All of this has serious implications for the average Cliscep contributor. Not only are we to a man, woman and child, seriously syntactically challenged, we are wont to not leave it there. Many of us indulge in colourful language (I’m sorry, language of colourfulness) that can be deemed politically incorrect at the best of times. The thought that we can also be coming across as unthinking jerks because of our feeble command of punctuation fills me with horror. Only last week I used a semicolon in a way that I now realise could so easily have led to a friendly tap on the door by a SWAT team’s battering ram. No, seriously, I’m pissing myself here. I’m terrified that soon I’m going to have to finish this article and I’m not allowed to use a full stop. Ah, I’ve just thought of a way out. All I have to do is…


  1. But John the missing terminal full stop is itself a cesspit of snakes – without a punktum at the end of your line of thought the reader comes to believe more words of wisdom were originally present but could have been nefariously removed so


  2. No, the ending is brilliant. It intriguingly leaves open the possibility of a follow-up article. And I don’t care – I will finish with a full stop.


  3. JR: ‘…wide open to accusations of passive aggression – which everyone but a physicist knows is the worst type’

    To be fair, some physicists are indeed actually rather not quite sure – but my comment is now much longer than I intended, so I’ll stop here;


  4. “The use of multiple exclamation or question marks could well change or influence how a recipient might perceive a text message, and might make an otherwise neutral text appear aggressive, intimidating or suggesting disbelief.”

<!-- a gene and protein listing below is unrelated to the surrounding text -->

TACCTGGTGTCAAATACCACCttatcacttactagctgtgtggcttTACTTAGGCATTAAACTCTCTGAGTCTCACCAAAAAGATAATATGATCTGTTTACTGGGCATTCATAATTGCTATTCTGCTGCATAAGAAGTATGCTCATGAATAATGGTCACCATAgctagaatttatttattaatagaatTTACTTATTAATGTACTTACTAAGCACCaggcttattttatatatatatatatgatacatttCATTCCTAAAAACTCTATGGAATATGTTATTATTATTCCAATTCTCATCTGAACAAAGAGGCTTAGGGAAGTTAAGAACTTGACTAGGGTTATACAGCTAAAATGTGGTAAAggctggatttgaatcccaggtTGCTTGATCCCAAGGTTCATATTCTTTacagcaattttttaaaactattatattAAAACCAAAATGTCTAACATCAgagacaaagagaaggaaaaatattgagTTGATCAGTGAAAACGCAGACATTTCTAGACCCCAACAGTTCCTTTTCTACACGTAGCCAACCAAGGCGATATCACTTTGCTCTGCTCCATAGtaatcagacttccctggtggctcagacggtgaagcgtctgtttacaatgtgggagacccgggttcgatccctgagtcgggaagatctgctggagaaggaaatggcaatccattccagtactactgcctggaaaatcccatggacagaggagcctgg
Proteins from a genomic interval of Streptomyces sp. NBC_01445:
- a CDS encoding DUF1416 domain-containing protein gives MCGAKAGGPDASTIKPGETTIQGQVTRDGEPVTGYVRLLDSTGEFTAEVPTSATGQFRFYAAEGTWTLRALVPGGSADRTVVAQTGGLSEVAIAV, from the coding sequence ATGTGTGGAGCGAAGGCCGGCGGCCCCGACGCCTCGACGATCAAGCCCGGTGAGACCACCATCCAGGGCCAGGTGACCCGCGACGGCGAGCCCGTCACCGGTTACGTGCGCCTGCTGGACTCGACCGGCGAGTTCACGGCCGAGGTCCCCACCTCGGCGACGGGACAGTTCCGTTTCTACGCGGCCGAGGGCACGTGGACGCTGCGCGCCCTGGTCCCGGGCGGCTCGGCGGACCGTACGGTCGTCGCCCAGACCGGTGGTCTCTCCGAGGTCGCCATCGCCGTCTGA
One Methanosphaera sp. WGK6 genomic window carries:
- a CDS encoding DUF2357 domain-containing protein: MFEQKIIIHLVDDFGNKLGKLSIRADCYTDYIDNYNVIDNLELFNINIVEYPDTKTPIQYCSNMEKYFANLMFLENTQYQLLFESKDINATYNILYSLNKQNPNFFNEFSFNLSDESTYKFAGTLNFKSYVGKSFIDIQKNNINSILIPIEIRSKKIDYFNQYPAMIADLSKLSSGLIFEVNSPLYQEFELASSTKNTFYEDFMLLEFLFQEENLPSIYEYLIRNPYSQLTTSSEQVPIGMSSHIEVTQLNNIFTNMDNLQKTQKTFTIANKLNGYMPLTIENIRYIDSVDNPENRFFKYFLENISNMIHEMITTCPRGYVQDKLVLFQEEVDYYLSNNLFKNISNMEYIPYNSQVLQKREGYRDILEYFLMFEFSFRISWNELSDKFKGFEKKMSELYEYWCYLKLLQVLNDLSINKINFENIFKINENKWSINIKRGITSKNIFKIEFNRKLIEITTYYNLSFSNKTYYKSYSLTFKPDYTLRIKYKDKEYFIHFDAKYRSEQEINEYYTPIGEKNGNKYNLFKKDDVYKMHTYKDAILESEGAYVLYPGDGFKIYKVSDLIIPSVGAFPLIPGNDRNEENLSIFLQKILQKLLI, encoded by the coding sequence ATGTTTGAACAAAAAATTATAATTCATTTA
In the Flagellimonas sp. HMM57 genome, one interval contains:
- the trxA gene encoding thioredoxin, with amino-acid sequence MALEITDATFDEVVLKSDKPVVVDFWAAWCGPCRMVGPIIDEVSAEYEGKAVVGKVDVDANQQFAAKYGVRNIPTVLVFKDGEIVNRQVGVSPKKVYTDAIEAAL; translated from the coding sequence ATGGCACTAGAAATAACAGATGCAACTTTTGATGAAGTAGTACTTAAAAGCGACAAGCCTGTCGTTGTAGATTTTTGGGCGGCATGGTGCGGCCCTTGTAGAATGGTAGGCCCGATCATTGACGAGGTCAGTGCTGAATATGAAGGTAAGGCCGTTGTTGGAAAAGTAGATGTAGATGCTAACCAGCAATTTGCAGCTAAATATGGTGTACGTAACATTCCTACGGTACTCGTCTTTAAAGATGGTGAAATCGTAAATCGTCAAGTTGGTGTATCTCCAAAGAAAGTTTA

Er, yes, I think that’s the general idea, actually. It is to render neutral text non-neutral, to give the impression that the writer is not entirely convinced by the content of the text enclosed in inverted commas, to render that which might otherwise be interpreted to be absolute as relative. It is indeed a cunning, fiendish, passive-aggressive and politically incorrect device used often by some of us ‘unthinking jerks’ here at Cliscep who are also wont to engage in colourful language and rhetorical commentary in order to convey something more than the bare facts. It’s not woke. It’s nasty. It’s unfair. It demeans us all. We should strip away the punctuation. Period.


  5. Comments at my local newspaper’s website no longer allows the direct use of an ellipsis; the monitoring bots believe it to be part of a web address, which have been banned.

    A simple work around for the former is to add a space. Adding URLs, on the other hand, has become a little more tiresome. For example …

    h***s (:) (/) (/) cliscep (.) com (/) 2021 (/) 04 (/) 02 (/) step-away-from-that-semicolon-now (/)


  6. WordPress does not provide the facility to ‘like’ a ‘like’. However, I note that this article has been ‘liked’ by a blogger referred to as ‘Actually Autistics Blog List’, and it seems only appropriate that I should draw attention to this fact, basically so that I may further promote the cause. A world in which a full stop may offend must be all the more difficult and perplexing to those amongst us who may, for various reasons, struggle to deal with the nuances of social interaction. This had not been the main theme of my article, but I am pleased now to draw attention to this particular aspect of the problem. Being tolerant to others should include being tolerant to those who may not be able to reciprocate.


  7. Item in Saturday’s Telegraph reviewing a book devoted to punctuation, reminds us of a famous exchange between Victor Hugo and his publisher. Concerned about sales of his Les Miserables he telegraphed “?”, to which his publisher wishing to convey how well they had gone, replied “!”

    Liked by 1 person